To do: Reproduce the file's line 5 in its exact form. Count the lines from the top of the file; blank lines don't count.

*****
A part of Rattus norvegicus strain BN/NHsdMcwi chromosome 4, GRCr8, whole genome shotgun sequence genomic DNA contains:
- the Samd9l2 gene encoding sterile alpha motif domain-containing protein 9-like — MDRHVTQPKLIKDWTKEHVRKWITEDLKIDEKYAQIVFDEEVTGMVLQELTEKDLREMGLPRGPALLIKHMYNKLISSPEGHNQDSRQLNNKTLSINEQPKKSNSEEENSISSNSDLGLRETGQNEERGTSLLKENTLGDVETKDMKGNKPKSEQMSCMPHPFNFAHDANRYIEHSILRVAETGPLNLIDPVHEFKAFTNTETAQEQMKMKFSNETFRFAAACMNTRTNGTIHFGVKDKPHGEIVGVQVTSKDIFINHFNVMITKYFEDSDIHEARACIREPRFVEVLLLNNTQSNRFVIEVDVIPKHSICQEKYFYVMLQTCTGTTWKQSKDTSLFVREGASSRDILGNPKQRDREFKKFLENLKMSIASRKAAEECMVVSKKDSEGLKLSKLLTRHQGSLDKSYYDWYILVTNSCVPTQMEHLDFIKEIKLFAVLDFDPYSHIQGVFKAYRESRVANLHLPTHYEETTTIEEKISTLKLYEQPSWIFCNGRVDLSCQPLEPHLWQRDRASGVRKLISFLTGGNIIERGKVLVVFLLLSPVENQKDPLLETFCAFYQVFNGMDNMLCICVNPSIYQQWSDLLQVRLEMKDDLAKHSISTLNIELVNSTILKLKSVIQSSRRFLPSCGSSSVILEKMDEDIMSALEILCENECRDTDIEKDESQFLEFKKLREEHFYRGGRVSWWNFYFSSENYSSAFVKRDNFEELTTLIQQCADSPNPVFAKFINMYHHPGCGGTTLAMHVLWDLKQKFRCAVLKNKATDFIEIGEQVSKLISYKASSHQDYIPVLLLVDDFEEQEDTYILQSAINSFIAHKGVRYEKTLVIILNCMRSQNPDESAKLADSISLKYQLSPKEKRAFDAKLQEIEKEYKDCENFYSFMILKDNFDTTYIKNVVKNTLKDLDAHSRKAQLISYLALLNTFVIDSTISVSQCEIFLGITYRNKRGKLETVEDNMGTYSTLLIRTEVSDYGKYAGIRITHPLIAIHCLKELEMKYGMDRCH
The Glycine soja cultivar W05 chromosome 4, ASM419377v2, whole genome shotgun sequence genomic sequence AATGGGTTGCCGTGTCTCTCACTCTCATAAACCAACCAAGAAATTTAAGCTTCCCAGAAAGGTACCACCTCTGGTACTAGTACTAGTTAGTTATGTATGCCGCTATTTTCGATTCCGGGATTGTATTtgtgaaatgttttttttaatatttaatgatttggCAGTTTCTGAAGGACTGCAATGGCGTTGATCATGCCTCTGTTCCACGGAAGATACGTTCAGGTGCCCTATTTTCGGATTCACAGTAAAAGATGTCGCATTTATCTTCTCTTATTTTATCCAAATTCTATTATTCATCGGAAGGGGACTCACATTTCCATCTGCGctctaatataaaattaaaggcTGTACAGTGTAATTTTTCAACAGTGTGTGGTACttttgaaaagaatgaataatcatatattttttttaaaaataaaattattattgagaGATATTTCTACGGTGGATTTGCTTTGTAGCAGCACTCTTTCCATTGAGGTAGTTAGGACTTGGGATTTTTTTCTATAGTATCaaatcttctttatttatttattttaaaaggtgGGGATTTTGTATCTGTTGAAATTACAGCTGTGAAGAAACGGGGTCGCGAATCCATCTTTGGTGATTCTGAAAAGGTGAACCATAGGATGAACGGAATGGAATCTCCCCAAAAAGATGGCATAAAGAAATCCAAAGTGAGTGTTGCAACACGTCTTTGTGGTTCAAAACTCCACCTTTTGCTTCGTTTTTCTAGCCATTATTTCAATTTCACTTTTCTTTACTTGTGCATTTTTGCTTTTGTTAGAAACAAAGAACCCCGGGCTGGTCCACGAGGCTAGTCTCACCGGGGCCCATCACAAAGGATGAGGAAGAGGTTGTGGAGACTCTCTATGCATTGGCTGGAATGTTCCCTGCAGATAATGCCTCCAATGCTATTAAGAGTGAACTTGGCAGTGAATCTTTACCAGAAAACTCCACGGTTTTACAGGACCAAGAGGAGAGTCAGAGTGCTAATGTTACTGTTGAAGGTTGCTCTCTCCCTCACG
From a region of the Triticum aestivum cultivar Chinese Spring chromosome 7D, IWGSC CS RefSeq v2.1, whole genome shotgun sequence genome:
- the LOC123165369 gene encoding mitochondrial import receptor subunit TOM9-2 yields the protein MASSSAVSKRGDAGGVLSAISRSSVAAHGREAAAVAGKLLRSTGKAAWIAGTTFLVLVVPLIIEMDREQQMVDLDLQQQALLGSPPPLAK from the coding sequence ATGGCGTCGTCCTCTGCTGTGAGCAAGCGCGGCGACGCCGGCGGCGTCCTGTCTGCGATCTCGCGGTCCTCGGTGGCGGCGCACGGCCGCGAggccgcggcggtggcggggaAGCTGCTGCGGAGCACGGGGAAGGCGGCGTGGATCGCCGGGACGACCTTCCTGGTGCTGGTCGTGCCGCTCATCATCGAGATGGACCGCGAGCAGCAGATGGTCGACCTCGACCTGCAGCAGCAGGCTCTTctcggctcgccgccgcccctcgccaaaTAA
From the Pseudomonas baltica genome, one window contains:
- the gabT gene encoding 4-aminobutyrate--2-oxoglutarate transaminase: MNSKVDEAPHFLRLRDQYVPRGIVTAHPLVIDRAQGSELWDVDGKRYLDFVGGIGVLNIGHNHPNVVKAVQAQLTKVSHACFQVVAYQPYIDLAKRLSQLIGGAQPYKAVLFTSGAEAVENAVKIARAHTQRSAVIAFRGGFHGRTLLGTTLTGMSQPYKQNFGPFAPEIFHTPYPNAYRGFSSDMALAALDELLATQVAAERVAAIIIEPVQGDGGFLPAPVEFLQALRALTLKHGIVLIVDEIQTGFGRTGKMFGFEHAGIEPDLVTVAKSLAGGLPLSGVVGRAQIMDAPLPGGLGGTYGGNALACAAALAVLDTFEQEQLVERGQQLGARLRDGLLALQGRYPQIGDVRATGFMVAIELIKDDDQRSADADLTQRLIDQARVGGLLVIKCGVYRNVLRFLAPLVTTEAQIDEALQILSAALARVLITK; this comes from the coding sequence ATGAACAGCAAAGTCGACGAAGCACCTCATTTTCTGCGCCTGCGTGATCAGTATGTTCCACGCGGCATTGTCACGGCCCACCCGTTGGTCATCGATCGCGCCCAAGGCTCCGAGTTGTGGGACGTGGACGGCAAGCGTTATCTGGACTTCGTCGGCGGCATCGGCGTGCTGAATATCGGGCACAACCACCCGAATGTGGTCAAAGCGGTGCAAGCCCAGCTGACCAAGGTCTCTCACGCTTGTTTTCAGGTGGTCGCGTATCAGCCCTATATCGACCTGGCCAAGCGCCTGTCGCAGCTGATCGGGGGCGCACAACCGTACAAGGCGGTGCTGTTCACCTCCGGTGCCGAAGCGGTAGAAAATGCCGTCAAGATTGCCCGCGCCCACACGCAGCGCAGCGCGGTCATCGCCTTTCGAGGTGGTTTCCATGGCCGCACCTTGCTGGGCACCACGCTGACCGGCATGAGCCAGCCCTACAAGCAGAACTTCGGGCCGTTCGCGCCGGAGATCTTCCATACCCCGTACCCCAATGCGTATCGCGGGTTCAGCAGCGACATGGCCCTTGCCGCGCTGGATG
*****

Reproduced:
- the LOC123165369 gene encoding mitochondrial import receptor subunit TOM9-2 yields the protein MASSSAVSKRGDAGGVLSAISRSSVAAHGREAAAVAGKLLRSTGKAAWIAGTTFLVLVVPLIIEMDREQQMVDLDLQQQALLGSPPPLAK from the coding sequence ATGGCGTCGTCCTCTGCTGTGAGCAAGCGCGGCGACGCCGGCGGCGTCCTGTCTGCGATCTCGCGGTCCTCGGTGGCGGCGCACGGCCGCGAggccgcggcggtggcggggaAGCTGCTGCGGAGCACGGGGAAGGCGGCGTGGATCGCCGGGACGACCTTCCTGGTGCTGGTCGTGCCGCTCATCATCGAGATGGACCGCGAGCAGCAGATGGTCGACCTCGACCTGCAGCAGCAGGCTCTTctcggctcgccgccgcccctcgccaaaTAA